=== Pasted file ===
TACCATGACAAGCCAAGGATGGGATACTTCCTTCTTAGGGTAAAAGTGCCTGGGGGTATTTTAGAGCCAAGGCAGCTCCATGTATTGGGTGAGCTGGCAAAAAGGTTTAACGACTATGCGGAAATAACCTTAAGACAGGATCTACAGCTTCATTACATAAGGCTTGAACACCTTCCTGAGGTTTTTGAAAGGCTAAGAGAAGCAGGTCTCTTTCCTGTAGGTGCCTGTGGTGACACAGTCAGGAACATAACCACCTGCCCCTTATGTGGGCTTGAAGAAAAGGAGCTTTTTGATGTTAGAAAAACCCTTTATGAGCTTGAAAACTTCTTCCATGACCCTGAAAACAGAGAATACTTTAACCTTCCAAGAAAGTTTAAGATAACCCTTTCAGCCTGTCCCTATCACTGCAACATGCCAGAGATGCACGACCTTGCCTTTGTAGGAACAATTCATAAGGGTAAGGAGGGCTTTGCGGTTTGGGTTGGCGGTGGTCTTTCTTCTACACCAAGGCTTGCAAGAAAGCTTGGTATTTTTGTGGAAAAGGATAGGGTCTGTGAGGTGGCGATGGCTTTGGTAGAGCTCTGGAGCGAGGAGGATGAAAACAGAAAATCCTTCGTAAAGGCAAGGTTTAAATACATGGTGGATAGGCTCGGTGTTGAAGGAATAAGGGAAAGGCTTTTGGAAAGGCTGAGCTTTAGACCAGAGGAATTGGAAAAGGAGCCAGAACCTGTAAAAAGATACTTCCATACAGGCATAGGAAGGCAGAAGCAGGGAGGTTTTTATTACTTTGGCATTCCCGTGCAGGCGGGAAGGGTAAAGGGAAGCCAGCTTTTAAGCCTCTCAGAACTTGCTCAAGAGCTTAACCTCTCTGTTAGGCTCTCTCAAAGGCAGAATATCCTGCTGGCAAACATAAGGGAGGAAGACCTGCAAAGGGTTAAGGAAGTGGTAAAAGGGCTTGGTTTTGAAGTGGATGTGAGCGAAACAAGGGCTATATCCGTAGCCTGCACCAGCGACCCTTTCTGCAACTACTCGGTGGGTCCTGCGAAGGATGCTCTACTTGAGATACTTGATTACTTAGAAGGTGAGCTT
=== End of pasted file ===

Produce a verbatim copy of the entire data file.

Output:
TACCATGACAAGCCAAGGATGGGATACTTCCTTCTTAGGGTAAAAGTGCCTGGGGGTATTTTAGAGCCAAGGCAGCTCCATGTATTGGGTGAGCTGGCAAAAAGGTTTAACGACTATGCGGAAATAACCTTAAGACAGGATCTACAGCTTCATTACATAAGGCTTGAACACCTTCCTGAGGTTTTTGAAAGGCTAAGAGAAGCAGGTCTCTTTCCTGTAGGTGCCTGTGGTGACACAGTCAGGAACATAACCACCTGCCCCTTATGTGGGCTTGAAGAAAAGGAGCTTTTTGATGTTAGAAAAACCCTTTATGAGCTTGAAAACTTCTTCCATGACCCTGAAAACAGAGAATACTTTAACCTTCCAAGAAAGTTTAAGATAACCCTTTCAGCCTGTCCCTATCACTGCAACATGCCAGAGATGCACGACCTTGCCTTTGTAGGAACAATTCATAAGGGTAAGGAGGGCTTTGCGGTTTGGGTTGGCGGTGGTCTTTCTTCTACACCAAGGCTTGCAAGAAAGCTTGGTATTTTTGTGGAAAAGGATAGGGTCTGTGAGGTGGCGATGGCTTTGGTAGAGCTCTGGAGCGAGGAGGATGAAAACAGAAAATCCTTCGTAAAGGCAAGGTTTAAATACATGGTGGATAGGCTCGGTGTTGAAGGAATAAGGGAAAGGCTTTTGGAAAGGCTGAGCTTTAGACCAGAGGAATTGGAAAAGGAGCCAGAACCTGTAAAAAGATACTTCCATACAGGCATAGGAAGGCAGAAGCAGGGAGGTTTTTATTACTTTGGCATTCCCGTGCAGGCGGGAAGGGTAAAGGGAAGCCAGCTTTTAAGCCTCTCAGAACTTGCTCAAGAGCTTAACCTCTCTGTTAGGCTCTCTCAAAGGCAGAATATCCTGCTGGCAAACATAAGGGAGGAAGACCTGCAAAGGGTTAAGGAAGTGGTAAAAGGGCTTGGTTTTGAAGTGGATGTGAGCGAAACAAGGGCTATATCCGTAGCCTGCACCAGCGACCCTTTCTGCAACTACTCGGTGGGTCCTGCGAAGGATGCTCTACTTGAGATACTTGATTACTTAGAAGGTGAGCTT